Book Review: Ender’s Game by Orson Scott Card

enderThe only novel I’ve ever loved better than a Harry Potter book, Ender’s Game is my number-one favorite novel. Author Orson Scott Card thrusts us into a future in which humanity is threatened by an alien society, known as “the Buggers” (they resemble giant insects). The Buggers have attacked the earth twice already, so the government is preparing for the Third Invasion by recruiting high-potential children, and training them to become soldiers in an outer space Battle School. Cheated of their childhoods, these children are a generation of warriors, thinking and speaking only of strategy and warcraft on sophisticated adult levels, while they must fight one another in an endless series of simulated battle games in zero gravity.

After six-year-old child genius Andrew “Ender” Wiggin consents to leave the earth and his family to attend Battle School, he realizes that his instructors are deliberately putting him into situations that cause the other recruits to hate him. Detested and out-casted, Ender utilizes his extraordinary talent, intelligence, and skill to win battles, earn respect, and eventually gain a small but loyal following of friends. Young Ender learns that he’s expected to become the greatest soldier of all, and that the fate of humanity – and the earth itself – rests on his shoulders.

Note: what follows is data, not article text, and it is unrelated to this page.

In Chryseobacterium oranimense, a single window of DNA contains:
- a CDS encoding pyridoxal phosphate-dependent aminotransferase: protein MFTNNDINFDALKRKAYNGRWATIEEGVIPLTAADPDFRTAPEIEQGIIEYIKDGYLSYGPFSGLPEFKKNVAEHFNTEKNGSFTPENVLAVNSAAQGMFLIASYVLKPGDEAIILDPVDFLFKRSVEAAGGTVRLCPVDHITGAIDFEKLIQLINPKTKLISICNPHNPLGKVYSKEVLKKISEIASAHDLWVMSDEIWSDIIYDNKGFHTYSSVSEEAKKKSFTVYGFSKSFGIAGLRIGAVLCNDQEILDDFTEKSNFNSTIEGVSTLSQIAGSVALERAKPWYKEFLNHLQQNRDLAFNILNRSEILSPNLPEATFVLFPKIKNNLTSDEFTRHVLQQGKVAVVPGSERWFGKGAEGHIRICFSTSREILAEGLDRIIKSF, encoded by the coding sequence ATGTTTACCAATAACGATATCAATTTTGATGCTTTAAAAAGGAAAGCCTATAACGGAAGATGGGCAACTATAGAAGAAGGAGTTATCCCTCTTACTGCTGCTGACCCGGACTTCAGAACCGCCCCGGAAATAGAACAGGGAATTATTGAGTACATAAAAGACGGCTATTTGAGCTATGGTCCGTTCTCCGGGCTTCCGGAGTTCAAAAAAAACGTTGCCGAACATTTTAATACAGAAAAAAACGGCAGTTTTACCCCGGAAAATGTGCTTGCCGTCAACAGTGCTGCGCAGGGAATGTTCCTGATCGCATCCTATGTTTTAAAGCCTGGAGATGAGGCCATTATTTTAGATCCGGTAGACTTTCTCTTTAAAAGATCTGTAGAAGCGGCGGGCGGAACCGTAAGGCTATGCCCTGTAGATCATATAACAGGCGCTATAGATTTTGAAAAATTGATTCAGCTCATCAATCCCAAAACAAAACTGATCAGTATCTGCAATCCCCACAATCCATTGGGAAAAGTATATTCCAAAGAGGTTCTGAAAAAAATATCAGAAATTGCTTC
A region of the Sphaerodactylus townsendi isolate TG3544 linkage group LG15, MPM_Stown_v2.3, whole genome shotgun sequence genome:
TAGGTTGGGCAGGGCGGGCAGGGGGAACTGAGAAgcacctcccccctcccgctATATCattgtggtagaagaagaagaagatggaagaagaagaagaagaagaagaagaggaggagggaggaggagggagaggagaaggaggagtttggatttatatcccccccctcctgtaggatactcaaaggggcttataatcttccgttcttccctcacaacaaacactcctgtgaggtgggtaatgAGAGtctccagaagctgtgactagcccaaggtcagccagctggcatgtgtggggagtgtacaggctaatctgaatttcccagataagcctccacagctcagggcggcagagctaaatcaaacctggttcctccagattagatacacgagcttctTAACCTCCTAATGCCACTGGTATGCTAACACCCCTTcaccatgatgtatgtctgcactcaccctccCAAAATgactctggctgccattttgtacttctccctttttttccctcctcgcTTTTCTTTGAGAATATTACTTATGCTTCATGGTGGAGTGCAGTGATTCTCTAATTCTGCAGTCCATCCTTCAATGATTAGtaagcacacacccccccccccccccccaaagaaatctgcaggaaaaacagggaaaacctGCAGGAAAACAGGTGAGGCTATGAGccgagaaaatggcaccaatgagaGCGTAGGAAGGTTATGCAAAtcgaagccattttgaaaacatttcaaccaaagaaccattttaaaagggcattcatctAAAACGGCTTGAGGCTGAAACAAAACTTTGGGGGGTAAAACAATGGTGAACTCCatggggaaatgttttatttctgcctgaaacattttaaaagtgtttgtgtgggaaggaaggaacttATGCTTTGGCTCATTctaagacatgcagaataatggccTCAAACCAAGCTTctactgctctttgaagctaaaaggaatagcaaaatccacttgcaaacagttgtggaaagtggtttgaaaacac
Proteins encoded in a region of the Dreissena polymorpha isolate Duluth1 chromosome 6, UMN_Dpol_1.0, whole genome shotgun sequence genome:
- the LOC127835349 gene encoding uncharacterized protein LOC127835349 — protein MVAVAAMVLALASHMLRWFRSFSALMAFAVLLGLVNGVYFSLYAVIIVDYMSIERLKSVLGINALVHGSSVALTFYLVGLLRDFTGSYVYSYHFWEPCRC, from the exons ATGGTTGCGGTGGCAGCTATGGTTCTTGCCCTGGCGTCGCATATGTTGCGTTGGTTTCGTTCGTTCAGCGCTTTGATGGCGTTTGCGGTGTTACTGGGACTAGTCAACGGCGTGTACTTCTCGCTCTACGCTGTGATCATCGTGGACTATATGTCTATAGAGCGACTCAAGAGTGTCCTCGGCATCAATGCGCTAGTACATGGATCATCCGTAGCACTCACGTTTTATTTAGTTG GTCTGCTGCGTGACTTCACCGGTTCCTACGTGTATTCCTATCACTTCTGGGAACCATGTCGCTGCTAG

Ender’s Game is an epic, intelligent, and masterful work of science fiction, with unforgettable characters and thought-provoking psychological, philosophical, and political concepts. One of the few books I’ve read more than once, and one I strongly recommend!

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